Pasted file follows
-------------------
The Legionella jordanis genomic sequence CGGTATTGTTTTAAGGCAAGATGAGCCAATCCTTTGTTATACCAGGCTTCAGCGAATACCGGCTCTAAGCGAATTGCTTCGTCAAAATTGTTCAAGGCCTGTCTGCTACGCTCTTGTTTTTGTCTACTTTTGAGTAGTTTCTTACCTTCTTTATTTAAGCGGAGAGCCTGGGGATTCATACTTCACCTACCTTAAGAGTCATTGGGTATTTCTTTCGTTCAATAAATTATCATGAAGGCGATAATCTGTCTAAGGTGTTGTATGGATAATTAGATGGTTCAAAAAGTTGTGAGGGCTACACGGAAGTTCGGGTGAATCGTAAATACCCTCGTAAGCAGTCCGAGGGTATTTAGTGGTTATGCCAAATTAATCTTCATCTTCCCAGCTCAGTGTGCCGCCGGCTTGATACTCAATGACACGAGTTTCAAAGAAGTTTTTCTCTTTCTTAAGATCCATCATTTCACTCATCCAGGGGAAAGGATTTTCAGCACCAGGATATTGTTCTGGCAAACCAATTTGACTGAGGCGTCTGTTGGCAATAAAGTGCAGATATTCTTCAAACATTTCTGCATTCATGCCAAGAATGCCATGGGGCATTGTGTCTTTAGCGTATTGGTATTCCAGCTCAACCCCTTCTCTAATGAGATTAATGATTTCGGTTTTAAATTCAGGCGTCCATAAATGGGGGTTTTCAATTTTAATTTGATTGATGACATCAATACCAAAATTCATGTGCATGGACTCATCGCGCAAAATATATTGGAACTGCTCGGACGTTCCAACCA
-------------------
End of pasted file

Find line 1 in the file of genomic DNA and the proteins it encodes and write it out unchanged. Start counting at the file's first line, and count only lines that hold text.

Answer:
The Legionella jordanis genomic sequence CGGTATTGTTTTAAGGCAAGATGAGCCAATCCTTTGTTATACCAGGCTTCAGCGAATACCGGCTCTAAGCGAATTGCTTCGTCAAAATTGTTCAAGGCCTGTCTGCTACGCTCTTGTTTTTGTCTACTTTTGAGTAGTTTCTTACCTTCTTTATTTAAGCGGAGAGCCTGGGGATTCATACTTCACCTACCTTAAGAGTCATTGGGTATTTCTTTCGTTCAATAAATTATCATGAAGGCGATAATCTGTCTAAGGTGTTGTATGGATAATTAGATGGTTCAAAAAGTTGTGAGGGCTACACGGAAGTTCGGGTGAATCGTAAATACCCTCGTAAGCAGTCCGAGGGTATTTAGTGGTTATGCCAAATTAATCTTCATCTTCCCAGCTCAGTGTGCCGCCGGCTTGATACTCAATGACACGAGTTTCAAAGAAGTTTTTCTCTTTCTTAAGATCCATCATTTCACTCATCCAGGGGAAAGGATTTTCAGCACCAGGATATTGTTCTGGCAAACCAATTTGACTGAGGCGTCTGTTGGCAATAAAGTGCAGATATTCTTCAAACATTTCTGCATTCATGCCAAGAATGCCATGGGGCATTGTGTCTTTAGCGTATTGGTATTCCAGCTCAACCCCTTCTCTAATGAGATTAATGATTTCGGTTTTAAATTCAGGCGTCCATAAATGGGGGTTTTCAATTTTAATTTGATTGATGACATCAATACCAAAATTCATGTGCATGGACTCATCGCGCAAAATATATTGGAACTGCTCGGACGTTCCAACCA